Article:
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Adeno-Associated Virus Vector Development for Monoclonal Antibody Expression to Prevent Ebola Virus Infection

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Title: Adeno-Associated Virus Vector Development for Monoclonal Antibody Expression to Prevent Ebola Virus Infection
Author: van Lieshout, Laura
Department: Department of Pathobiology
Program: Pathobiology
Advisor: Wootton, Sarah
Abstract: Adeno-associated virus (AAV) vectors are a highly efficient method of gene transfer to various cell types in vivo and are recognized for their strong safety profile. In December 2017, the Food and Drug Administration approved Luxturna, an AAV based treatment for blindness, which marks the first gene therapy to become commercially available in North America. This regulatory milestone underscores the potential for AAV therapeutics to expand beyond traditional gene replacement into new applications including AAV-mediated expression of monoclonal antibody (mAb) genes to prevent or treat infectious disease. Since its discovery in 1976, Ebola virus (EBOV) has caused dozens of small outbreaks predominantly in central Africa, however the 2014-2016 West African epidemic infected over 28,000 people and demonstrated the true epidemic potential of this zoonotic virus. Passive immunization through the use of recombinant antibodies has been a successful strategy for preventing EBOV disease in preclinical and clinical settings, albeit a costly and short-term solution. We hypothesized that AAV vectored expression of mAb genes in muscle cells would generate protective and sustained concentrations of mAbs in the serum, thus conferring a survival advantage upon an otherwise lethal EBOV challenge. To facilitate efficient mAb expression, we engineered a triple AAV6 mutant, termed AAV6.2FF, and characterized the in vitro and in vivo vector performance compared to the parental AAV6 as well as other commonly used capsids in the field. Our data demonstrated that AAV6.2FF mediated the most rapid and robust transgene expression following intramuscular injection and was selected as the capsid for all following AAV-mAb vectors. AAV6.2FF-mediated expression of EBOV glycoprotein mAbs 2G4 and 5D2 demonstrated 100% protection in mice against EBOV challenge in as little as seven days and as long as five months post vector administration without impacting the endogenous humoral response. Second generation vectors expressing mAb 100 and MR191 demonstrated serum concentrations as low as 25 g/mL to be protective against Ebola and Marburg virus respectively. Overall, these results demonstrate that AAV6.2FF-mAb expression offers a viable alternative for passive antibody transfer as well as a potential vaccine candidate for the suppression of EBOV outbreaks.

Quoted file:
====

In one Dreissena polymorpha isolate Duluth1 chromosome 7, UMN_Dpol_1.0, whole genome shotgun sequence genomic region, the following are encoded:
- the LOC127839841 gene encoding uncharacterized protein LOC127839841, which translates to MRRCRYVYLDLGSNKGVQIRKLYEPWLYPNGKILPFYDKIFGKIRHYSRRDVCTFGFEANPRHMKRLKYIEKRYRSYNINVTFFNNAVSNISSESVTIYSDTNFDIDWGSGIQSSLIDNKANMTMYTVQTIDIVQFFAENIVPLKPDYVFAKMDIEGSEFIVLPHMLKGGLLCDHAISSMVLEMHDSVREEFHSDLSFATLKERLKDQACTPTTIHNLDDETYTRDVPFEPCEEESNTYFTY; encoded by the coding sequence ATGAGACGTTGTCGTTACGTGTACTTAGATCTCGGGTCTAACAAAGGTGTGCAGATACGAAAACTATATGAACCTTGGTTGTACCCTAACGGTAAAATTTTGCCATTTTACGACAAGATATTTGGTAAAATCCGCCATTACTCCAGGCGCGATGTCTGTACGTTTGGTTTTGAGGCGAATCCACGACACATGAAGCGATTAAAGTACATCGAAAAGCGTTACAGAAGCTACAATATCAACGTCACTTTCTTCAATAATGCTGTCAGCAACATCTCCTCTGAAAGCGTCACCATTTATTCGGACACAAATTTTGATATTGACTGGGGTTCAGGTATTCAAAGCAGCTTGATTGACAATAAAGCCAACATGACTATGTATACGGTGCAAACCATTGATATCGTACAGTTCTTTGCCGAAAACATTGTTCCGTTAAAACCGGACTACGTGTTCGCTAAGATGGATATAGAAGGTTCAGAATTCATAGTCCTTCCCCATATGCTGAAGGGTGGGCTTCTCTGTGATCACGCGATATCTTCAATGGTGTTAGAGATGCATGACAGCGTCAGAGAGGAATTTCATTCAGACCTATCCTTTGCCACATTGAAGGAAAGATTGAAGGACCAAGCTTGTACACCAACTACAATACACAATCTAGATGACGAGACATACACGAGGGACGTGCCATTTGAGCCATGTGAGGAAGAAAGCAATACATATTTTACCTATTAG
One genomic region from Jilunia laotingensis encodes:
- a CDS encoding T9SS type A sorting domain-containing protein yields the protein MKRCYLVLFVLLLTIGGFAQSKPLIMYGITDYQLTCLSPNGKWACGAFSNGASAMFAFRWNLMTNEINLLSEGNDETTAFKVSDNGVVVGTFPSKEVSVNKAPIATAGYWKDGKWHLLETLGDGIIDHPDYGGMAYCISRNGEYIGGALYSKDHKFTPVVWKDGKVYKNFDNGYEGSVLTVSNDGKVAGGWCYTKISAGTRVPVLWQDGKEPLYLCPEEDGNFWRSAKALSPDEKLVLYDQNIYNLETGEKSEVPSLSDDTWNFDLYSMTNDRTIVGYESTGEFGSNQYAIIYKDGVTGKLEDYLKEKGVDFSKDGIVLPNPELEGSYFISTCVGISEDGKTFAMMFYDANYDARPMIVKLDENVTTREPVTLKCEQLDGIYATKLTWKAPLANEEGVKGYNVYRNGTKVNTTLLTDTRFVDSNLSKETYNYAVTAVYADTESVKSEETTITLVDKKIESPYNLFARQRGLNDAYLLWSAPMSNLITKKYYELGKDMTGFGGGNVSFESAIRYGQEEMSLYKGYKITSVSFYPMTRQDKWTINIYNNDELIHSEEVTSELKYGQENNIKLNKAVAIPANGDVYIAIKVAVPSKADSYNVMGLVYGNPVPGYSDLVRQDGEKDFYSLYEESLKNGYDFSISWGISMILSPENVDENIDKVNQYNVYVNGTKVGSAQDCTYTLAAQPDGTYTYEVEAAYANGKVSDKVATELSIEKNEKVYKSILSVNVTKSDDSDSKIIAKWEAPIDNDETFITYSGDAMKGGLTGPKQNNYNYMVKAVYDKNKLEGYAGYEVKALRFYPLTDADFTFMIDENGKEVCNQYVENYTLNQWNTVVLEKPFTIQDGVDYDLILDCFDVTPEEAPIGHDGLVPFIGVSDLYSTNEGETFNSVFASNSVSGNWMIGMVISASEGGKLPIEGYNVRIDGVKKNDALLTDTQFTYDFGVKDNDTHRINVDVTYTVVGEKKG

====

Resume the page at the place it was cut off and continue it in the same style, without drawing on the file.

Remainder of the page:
Date: 2018-12-06
Rights: Attribution-NonCommercial-NoDerivatives 4.0 International

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